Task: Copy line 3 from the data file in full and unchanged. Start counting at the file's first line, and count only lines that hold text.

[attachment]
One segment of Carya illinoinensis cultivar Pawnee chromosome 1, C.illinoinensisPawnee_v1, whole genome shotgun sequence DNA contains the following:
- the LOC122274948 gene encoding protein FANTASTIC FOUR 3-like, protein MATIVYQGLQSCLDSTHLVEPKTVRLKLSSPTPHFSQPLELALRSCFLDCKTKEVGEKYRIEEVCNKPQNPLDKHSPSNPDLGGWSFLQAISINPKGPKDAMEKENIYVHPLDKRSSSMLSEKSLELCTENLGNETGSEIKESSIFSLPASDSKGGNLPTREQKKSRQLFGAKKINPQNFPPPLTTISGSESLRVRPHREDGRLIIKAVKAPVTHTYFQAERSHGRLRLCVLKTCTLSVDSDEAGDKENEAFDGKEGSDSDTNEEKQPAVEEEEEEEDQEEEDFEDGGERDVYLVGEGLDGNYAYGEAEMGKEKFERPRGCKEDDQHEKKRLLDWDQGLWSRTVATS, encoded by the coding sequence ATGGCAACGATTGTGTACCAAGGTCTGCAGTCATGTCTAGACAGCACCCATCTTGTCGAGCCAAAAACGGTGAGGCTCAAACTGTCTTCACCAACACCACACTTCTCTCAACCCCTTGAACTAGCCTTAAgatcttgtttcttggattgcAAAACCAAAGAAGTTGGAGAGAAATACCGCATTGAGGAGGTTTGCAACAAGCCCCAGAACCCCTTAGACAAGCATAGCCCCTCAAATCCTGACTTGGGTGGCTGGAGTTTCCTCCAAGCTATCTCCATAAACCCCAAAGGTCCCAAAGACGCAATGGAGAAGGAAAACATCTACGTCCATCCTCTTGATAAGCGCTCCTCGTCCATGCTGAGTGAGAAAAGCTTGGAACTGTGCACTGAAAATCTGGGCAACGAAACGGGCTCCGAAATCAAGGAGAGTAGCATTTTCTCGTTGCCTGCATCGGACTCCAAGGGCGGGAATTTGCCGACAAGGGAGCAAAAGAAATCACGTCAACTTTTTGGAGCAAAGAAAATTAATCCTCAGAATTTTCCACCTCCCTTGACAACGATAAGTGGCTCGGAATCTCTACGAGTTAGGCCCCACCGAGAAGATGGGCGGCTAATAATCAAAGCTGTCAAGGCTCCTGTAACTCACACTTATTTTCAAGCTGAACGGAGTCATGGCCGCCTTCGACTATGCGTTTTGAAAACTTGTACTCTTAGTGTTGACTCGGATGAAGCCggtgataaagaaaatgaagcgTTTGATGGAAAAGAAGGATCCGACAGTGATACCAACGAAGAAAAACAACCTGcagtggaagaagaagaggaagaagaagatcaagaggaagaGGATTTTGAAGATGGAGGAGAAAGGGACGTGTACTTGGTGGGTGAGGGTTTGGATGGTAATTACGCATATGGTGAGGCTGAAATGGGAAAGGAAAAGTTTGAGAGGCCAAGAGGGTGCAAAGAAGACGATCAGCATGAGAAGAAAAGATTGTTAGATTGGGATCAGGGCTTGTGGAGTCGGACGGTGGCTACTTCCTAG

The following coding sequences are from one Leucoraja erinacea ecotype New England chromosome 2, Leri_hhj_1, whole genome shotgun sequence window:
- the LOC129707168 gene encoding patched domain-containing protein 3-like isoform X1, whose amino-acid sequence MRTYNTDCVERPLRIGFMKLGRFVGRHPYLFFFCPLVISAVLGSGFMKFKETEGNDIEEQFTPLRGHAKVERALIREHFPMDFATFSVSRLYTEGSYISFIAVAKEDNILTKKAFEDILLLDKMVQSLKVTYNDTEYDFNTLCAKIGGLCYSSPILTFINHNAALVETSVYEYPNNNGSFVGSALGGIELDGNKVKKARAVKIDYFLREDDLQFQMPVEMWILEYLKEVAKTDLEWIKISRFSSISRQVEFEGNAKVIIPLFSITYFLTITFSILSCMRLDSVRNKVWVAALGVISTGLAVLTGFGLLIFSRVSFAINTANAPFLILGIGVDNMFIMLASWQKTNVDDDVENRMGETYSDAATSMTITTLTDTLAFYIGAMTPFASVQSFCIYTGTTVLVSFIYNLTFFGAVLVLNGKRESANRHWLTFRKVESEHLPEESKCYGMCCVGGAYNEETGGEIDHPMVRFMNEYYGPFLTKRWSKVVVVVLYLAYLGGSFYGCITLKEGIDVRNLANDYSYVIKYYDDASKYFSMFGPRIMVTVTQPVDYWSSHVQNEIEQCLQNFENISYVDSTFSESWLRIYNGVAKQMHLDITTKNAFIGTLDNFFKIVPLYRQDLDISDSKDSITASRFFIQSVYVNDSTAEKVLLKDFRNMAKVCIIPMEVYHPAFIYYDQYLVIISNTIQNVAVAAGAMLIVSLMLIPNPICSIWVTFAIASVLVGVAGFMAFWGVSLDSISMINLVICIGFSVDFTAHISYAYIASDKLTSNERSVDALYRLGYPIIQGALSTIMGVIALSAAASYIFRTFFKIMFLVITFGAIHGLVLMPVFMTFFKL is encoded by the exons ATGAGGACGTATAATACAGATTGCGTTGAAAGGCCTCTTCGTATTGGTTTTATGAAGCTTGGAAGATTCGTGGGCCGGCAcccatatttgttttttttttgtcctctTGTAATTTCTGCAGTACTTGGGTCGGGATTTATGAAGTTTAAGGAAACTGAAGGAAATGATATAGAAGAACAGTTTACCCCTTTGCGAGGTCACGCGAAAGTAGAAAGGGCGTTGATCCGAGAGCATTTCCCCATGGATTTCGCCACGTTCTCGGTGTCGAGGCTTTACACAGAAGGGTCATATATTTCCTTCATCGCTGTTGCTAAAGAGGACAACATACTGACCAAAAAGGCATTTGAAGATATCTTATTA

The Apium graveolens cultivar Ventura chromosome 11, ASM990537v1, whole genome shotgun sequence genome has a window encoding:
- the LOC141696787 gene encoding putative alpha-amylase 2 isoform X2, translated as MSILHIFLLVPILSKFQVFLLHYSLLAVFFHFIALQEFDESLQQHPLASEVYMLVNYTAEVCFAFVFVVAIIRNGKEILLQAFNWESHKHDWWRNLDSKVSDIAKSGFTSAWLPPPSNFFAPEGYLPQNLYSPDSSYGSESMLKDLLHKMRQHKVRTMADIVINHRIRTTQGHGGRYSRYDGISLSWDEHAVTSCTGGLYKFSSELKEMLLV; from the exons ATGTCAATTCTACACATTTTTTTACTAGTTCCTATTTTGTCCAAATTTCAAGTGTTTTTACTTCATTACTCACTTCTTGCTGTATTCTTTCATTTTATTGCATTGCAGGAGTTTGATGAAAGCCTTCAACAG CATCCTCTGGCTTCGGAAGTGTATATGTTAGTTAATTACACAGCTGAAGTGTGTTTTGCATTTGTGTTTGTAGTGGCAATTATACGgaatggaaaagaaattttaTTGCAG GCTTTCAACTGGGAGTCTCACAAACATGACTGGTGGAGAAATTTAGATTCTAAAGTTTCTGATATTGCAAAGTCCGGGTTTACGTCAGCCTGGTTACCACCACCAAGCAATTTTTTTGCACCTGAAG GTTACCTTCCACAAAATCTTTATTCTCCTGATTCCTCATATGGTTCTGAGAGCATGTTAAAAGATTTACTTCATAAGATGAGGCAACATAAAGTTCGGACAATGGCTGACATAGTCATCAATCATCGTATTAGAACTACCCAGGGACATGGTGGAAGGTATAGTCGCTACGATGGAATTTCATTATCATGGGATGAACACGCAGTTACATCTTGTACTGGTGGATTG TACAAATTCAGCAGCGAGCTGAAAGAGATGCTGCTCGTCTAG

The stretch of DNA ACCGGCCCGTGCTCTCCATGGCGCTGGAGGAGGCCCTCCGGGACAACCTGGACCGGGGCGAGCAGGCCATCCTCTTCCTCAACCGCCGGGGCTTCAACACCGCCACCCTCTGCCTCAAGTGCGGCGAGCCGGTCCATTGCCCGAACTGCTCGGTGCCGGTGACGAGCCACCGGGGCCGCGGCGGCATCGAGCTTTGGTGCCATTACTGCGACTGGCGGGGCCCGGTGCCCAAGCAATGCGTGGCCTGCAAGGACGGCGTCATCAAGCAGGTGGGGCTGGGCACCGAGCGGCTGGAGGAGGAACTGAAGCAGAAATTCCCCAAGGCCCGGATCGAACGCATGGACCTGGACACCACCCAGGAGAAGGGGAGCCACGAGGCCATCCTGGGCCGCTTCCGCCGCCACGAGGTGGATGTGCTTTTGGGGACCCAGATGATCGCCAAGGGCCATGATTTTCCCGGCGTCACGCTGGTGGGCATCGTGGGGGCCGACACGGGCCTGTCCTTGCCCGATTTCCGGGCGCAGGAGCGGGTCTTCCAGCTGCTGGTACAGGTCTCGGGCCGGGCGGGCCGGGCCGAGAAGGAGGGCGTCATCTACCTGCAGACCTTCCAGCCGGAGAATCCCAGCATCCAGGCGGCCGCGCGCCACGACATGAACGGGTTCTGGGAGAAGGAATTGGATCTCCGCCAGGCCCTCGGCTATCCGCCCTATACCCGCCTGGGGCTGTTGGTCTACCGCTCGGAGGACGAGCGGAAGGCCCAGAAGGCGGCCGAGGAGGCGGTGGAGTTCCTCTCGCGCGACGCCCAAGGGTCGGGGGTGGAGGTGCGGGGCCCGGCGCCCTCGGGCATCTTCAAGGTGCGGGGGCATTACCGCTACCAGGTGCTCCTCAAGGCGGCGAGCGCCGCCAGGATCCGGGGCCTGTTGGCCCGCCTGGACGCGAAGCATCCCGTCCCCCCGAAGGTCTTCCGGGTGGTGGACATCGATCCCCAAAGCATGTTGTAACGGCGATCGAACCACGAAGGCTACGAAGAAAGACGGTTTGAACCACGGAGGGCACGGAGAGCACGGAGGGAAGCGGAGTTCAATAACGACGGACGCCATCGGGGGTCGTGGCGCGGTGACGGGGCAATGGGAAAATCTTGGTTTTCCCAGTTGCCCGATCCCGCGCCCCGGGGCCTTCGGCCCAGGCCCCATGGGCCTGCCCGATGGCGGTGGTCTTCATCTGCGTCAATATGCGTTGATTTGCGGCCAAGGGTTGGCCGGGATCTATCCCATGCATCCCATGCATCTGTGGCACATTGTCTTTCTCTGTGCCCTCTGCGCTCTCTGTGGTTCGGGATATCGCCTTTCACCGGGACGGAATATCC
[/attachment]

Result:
The following coding sequences are from one Leucoraja erinacea ecotype New England chromosome 2, Leri_hhj_1, whole genome shotgun sequence window: